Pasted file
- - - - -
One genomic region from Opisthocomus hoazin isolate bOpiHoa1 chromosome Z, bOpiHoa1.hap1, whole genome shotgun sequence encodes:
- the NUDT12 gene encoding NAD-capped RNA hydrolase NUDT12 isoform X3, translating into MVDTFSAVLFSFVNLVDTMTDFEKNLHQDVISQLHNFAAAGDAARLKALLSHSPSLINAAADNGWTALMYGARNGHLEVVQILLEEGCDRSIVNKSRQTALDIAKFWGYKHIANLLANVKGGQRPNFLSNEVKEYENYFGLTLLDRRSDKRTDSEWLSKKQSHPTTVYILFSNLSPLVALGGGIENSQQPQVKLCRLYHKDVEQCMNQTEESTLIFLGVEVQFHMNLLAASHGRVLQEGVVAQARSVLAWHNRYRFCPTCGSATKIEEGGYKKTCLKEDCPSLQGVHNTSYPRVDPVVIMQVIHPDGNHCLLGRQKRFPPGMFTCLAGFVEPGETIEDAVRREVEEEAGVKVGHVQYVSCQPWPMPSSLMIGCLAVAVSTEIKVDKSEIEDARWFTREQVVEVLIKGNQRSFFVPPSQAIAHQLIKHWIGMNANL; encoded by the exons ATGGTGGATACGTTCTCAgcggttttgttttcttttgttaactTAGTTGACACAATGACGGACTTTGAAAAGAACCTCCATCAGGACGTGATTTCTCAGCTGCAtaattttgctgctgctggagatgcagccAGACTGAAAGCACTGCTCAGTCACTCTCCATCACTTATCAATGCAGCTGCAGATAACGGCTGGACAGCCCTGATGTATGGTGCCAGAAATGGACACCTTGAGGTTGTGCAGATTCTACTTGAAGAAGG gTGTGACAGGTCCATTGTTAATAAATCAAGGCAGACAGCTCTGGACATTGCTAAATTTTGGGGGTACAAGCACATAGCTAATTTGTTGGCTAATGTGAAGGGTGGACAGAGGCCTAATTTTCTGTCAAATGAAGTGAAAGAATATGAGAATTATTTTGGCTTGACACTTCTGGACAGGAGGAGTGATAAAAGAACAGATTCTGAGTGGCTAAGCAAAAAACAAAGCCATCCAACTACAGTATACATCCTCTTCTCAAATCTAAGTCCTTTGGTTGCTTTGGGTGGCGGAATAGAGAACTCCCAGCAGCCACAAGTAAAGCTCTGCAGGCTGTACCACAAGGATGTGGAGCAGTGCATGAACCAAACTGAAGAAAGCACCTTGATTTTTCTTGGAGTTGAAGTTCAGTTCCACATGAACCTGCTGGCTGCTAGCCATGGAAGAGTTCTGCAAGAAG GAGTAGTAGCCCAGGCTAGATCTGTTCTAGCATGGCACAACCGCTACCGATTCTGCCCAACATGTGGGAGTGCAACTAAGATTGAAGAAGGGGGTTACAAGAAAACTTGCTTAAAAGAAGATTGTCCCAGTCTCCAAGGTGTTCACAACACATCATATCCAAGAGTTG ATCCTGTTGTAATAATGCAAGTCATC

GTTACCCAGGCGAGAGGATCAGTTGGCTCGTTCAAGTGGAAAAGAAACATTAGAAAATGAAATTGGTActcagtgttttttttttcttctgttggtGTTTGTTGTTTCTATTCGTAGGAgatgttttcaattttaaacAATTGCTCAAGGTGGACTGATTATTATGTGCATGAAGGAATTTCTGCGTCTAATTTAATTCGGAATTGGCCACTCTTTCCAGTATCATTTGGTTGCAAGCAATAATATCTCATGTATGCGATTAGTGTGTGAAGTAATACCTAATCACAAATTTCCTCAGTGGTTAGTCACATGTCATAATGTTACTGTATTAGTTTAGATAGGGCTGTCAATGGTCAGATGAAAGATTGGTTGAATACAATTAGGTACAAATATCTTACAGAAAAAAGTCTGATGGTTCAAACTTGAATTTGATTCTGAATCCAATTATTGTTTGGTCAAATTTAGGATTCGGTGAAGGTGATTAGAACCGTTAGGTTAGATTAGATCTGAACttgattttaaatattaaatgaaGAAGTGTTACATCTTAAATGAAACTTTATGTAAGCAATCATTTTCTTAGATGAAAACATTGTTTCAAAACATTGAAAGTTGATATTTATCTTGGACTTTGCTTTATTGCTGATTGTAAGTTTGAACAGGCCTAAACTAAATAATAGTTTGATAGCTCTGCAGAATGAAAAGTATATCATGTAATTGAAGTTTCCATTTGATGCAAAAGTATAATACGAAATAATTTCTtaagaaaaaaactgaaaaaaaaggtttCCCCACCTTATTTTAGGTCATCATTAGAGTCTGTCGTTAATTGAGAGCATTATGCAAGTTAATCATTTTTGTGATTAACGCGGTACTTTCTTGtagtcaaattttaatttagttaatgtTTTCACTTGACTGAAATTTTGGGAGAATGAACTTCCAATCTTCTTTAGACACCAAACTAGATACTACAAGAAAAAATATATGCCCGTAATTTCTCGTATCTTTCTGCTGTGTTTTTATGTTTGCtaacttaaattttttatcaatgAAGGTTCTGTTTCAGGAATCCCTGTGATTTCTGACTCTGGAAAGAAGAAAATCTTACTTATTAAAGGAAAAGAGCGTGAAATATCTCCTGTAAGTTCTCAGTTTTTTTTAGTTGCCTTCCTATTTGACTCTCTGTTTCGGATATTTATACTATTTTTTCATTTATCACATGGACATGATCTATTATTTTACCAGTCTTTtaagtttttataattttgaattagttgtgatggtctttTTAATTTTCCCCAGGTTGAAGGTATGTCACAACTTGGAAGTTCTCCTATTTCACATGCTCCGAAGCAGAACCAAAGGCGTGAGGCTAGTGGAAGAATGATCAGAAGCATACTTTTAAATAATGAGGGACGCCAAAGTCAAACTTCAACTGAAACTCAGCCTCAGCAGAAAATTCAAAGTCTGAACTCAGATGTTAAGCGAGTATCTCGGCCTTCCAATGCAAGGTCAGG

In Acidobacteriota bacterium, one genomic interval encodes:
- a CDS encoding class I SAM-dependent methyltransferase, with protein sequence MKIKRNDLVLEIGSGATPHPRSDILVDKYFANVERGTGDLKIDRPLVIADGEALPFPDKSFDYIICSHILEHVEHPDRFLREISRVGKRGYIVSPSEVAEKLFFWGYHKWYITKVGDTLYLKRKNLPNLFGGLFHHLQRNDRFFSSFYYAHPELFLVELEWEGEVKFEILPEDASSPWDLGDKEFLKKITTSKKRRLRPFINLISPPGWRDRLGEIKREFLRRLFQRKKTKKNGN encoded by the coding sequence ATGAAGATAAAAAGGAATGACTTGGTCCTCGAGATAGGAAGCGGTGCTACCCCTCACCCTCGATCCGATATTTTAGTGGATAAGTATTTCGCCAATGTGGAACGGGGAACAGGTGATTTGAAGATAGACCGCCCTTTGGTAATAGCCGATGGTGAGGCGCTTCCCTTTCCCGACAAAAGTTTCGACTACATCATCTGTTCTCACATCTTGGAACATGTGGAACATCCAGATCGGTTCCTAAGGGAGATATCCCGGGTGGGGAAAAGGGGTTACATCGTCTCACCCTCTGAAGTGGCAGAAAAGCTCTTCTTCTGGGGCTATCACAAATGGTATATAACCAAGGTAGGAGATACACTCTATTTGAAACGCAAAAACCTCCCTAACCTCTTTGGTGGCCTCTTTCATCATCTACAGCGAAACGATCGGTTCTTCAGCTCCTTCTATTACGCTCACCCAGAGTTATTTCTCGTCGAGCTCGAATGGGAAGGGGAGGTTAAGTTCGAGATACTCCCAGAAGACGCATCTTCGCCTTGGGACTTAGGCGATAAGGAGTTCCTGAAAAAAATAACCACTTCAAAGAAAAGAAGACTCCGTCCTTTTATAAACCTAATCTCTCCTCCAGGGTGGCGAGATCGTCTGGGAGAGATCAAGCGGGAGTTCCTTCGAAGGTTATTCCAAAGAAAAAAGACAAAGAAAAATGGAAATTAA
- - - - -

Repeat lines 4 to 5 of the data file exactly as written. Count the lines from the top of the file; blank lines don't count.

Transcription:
In Acidobacteriota bacterium, one genomic interval encodes:
- a CDS encoding class I SAM-dependent methyltransferase, with protein sequence MKIKRNDLVLEIGSGATPHPRSDILVDKYFANVERGTGDLKIDRPLVIADGEALPFPDKSFDYIICSHILEHVEHPDRFLREISRVGKRGYIVSPSEVAEKLFFWGYHKWYITKVGDTLYLKRKNLPNLFGGLFHHLQRNDRFFSSFYYAHPELFLVELEWEGEVKFEILPEDASSPWDLGDKEFLKKITTSKKRRLRPFINLISPPGWRDRLGEIKREFLRRLFQRKKTKKNGN encoded by the coding sequence ATGAAGATAAAAAGGAATGACTTGGTCCTCGAGATAGGAAGCGGTGCTACCCCTCACCCTCGATCCGATATTTTAGTGGATAAGTATTTCGCCAATGTGGAACGGGGAACAGGTGATTTGAAGATAGACCGCCCTTTGGTAATAGCCGATGGTGAGGCGCTTCCCTTTCCCGACAAAAGTTTCGACTACATCATCTGTTCTCACATCTTGGAACATGTGGAACATCCAGATCGGTTCCTAAGGGAGATATCCCGGGTGGGGAAAAGGGGTTACATCGTCTCACCCTCTGAAGTGGCAGAAAAGCTCTTCTTCTGGGGCTATCACAAATGGTATATAACCAAGGTAGGAGATACACTCTATTTGAAACGCAAAAACCTCCCTAACCTCTTTGGTGGCCTCTTTCATCATCTACAGCGAAACGATCGGTTCTTCAGCTCCTTCTATTACGCTCACCCAGAGTTATTTCTCGTCGAGCTCGAATGGGAAGGGGAGGTTAAGTTCGAGATACTCCCAGAAGACGCATCTTCGCCTTGGGACTTAGGCGATAAGGAGTTCCTGAAAAAAATAACCACTTCAAAGAAAAGAAGACTCCGTCCTTTTATAAACCTAATCTCTCCTCCAGGGTGGCGAGATCGTCTGGGAGAGATCAAGCGGGAGTTCCTTCGAAGGTTATTCCAAAGAAAAAAGACAAAGAAAAATGGAAATTAA